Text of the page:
Consumers see more options and lower costs on the goods they rely on when international markets open up.

That’s especially the case now as border arrangements remain tenuous due to COVID-19. Fortunately, indications are that the U.S. and Taiwan may soon pursue a free trade agreement.

On August 12, Politico reported, “Taiwan President Tsai Ing-wen… expressed hope of beginning free trade talks with the United States, a long-sought goal that likely would further increase tensions between Washington and Beijing.”

While some sticking points remain in negotiations, a trade agreement would give struggling Americans unprecedented access to one of the most innovative countries in the world. It’s time for the U.S. and Taiwan to trade freely and set the stage for the post-coronavirus economy.

U.S. consumers have plenty to gain from a bolstered trade relationship with Taiwan, especially as America stands at the cusp of deploying nationwide 5G digital services.

According to American Enterprise Institute scholars Dan Blumenthal and Michael Mazza, “The Taiwan Semiconductor Manufacturing Company, LTD (TSMC) supplies chips to companies such as Qualcomm, Nvidia, and Advanced Micro Devices. Without Taiwan’s semiconductor and information and communication technology (ICT) industries, many of the world’s most ubiquitous consumer electronics would not exist or, perhaps, would rely on China’s (People’s Republic of China, PRC) industry to the detriment of the United States.”

Increased low-cost access to chips would expedite the rollout of the latest, greatest generation of internet slated to be at least 10 times faster than the LTE status-quo.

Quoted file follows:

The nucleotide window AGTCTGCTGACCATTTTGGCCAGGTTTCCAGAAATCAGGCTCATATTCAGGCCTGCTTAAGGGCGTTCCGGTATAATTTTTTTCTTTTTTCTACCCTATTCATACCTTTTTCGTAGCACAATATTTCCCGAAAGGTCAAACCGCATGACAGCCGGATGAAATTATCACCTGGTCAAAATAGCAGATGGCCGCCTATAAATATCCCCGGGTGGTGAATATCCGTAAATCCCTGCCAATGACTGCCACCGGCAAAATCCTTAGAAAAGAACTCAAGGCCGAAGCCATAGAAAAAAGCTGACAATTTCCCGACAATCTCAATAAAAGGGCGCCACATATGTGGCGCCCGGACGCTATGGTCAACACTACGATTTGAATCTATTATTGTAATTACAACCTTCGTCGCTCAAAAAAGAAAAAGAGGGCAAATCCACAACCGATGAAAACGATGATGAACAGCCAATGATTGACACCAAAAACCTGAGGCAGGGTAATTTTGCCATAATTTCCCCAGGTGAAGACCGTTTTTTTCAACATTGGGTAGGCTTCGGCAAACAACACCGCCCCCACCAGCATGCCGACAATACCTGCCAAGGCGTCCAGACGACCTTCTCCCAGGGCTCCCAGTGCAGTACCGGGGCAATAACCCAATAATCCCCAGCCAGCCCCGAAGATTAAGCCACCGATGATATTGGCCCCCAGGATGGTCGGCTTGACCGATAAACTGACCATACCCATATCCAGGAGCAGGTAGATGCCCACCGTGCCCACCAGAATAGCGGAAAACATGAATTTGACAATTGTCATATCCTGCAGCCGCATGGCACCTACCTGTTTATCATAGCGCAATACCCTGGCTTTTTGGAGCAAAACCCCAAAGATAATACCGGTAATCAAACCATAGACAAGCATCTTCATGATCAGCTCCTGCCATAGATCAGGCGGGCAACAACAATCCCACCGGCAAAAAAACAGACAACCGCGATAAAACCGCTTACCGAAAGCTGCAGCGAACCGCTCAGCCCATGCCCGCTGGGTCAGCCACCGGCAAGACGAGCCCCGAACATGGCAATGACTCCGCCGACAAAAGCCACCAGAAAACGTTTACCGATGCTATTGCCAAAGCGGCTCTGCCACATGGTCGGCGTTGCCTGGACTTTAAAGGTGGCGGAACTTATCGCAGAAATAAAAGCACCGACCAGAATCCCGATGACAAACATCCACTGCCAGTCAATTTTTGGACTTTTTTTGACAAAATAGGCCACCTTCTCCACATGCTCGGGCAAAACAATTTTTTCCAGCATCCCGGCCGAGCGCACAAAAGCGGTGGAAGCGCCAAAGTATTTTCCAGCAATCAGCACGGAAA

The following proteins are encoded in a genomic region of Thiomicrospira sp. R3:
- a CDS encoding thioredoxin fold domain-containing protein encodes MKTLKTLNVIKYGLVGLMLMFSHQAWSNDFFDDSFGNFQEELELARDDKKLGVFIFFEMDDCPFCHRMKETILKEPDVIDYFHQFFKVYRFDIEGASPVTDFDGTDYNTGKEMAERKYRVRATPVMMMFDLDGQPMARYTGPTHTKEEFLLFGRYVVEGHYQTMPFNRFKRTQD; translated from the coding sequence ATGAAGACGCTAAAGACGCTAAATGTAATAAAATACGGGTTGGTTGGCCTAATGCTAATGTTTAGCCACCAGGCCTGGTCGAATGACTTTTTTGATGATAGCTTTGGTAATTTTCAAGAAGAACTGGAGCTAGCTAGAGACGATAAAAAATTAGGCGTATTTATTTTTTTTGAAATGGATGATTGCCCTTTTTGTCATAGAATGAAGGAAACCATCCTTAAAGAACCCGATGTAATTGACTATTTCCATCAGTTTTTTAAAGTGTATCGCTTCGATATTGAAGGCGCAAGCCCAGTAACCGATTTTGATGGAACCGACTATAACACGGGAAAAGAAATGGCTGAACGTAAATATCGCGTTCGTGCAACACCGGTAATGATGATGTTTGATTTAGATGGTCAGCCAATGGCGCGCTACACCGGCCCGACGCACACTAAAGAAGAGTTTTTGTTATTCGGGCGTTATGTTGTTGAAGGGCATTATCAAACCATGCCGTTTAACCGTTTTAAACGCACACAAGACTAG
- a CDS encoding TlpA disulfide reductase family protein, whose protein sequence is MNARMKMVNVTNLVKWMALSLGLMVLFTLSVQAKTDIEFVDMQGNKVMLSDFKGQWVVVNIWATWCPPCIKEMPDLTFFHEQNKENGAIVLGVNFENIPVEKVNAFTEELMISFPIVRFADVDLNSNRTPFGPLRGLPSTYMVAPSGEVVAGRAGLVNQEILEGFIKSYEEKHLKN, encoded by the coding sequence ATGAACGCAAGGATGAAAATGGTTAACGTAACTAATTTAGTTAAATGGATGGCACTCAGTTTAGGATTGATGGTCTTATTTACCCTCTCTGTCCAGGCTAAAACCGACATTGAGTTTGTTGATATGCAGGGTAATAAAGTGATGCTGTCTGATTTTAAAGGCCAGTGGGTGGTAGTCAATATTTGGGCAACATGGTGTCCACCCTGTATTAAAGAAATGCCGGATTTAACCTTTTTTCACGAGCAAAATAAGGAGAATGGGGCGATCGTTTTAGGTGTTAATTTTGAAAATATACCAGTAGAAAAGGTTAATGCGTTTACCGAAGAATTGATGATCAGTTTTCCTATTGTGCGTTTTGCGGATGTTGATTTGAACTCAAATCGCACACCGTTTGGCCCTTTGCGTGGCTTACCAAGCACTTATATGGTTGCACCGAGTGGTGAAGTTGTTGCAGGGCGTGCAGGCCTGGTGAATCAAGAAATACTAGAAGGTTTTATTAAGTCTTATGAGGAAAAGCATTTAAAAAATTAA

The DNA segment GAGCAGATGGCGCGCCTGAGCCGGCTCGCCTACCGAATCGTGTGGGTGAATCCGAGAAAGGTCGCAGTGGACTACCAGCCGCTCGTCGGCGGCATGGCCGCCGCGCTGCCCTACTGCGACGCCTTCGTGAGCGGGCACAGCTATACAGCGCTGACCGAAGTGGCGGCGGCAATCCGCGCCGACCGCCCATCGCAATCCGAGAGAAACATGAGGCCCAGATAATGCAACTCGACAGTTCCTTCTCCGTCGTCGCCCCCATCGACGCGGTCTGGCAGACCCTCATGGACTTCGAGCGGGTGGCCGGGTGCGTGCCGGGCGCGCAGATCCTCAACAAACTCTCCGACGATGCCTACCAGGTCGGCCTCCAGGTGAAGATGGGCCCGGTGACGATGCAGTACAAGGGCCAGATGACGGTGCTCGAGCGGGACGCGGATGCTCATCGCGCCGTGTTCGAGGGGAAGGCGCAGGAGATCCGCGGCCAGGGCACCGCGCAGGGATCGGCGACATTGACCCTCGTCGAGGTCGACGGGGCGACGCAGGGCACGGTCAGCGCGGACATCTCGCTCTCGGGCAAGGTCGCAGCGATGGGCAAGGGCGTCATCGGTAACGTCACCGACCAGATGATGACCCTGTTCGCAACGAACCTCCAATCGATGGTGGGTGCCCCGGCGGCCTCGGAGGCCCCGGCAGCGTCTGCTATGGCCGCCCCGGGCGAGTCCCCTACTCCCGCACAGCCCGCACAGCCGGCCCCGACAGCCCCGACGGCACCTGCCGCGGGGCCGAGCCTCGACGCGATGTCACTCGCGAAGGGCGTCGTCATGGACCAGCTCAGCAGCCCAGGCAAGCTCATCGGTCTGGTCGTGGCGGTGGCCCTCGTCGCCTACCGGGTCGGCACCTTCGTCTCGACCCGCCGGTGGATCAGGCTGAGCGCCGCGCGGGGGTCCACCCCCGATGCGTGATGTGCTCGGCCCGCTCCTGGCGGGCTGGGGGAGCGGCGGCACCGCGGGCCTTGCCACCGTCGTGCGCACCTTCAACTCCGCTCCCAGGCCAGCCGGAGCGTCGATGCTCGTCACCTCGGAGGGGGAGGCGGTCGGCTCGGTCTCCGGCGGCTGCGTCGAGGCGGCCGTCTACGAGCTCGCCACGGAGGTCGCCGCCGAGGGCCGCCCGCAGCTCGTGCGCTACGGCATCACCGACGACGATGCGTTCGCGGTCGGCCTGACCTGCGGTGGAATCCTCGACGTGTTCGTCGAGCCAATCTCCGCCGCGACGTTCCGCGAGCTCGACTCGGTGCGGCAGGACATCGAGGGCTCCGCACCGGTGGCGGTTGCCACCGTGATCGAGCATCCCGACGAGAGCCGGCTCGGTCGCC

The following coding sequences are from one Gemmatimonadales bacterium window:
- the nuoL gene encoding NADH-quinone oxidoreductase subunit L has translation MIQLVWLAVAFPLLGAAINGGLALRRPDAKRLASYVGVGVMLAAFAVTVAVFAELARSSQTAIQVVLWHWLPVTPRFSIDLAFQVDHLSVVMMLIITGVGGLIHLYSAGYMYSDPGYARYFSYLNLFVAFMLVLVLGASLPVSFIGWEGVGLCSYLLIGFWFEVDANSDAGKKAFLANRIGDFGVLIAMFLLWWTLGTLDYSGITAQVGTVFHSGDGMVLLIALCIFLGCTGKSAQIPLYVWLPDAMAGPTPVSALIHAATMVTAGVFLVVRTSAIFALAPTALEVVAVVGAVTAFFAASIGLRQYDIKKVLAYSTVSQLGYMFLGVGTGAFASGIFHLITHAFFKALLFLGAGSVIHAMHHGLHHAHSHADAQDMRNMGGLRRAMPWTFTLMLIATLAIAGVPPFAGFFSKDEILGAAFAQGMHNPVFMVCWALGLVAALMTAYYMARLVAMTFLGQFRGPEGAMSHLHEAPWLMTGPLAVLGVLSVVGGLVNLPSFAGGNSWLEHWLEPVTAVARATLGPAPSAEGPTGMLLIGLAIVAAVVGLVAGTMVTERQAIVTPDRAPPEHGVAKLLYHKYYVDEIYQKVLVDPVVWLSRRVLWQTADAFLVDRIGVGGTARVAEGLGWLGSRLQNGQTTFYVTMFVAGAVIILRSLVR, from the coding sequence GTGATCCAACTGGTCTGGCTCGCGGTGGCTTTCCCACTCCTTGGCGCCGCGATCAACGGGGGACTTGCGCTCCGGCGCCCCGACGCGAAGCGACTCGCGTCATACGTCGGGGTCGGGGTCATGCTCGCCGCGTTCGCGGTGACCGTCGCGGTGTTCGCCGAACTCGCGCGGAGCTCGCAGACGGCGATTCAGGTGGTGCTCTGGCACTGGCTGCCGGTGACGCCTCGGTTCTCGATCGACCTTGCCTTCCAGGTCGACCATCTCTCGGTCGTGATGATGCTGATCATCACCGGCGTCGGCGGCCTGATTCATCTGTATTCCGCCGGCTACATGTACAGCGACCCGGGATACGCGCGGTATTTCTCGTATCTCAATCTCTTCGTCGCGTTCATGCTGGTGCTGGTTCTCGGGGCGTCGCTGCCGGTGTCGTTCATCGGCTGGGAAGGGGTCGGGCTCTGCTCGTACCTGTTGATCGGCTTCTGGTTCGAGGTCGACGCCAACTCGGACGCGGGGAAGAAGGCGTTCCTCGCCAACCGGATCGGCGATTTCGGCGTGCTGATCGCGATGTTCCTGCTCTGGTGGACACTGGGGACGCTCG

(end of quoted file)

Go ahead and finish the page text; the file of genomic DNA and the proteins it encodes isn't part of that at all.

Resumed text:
An agreement would be especially timely since the Federal Communications Commission’s reforms to streamline 5G approval were recently affirmed by the U.S. Court of Appeals for the Ninth Circuit. This court ruling coupled with a free-trade agreement could be the one-two punch necessary to deploy faster, more reliable internet across the country.

But tricky issues are preventing a smooth negotiation process between Taiwan and the U.S. Taiwan has long sought after a trade agreement with the U.S., but talks have gone nowhere because of long-standing political considerations.

The thorniest issue has historically been China’s reaction, owing to a hostile relationship between Taiwan (“the Republic of China”) and the “People’s Republic of China.” Despite the civil war between the two powers having ended more than seventy years ago, China continues to threaten countries seeking a relationship with Taiwan.

In response to reports that President Tsai Ing-wen is seeking a trade agreement, Chinese Foreign Ministry spokesperson Wang Wenbin stated, “China firmly opposes any official interactions between the U.S. and Taiwan. China will take firm countermeasures in response to the U.S. wrong move.”

Despite this significant obstacle, President Trump is far more likely than his predecessors to push the envelope and green-light a trade agreement. After all, it was Trump who chose to take a call from President Tsai following the American leader’s election in 2016 despite warnings from experts that answering the phone would have grave geopolitical consequences.

While there are always risks for rocking the geopolitical boat, China recognizes that it has a lot to lose by sanctioning the U.S. or cutting off its exports to the U.S. Besides, the U.S. would be well within its rights to snub China after the “People’s Republic” covered up early coronavirus cases and directly enabled the spread of the deadly disease.

Besides the China issue, there’s the nitty-gritty that typically gets in the way of trade agreements. Taiwan is leery of the chemicals used in the production of U.S. meat products, and it will be difficult to convince the island-nation to ease restrictions on these imports. But surely some sort of accommodation is possible and President Tsai seems willing to look past these alleged issues with U.S. beef and pork products.

Policymakers from both countries should be “clear-eyed” (as Tsai puts it) and focus on the big picture. The two nations stand to benefit significantly from tighter trade ties, and leadership on both ends of the Pacific can make it happen.

It’s time to enact a free trade agreement between the U.S. and Taiwan and lay the groundwork for the post-coronavirus economy.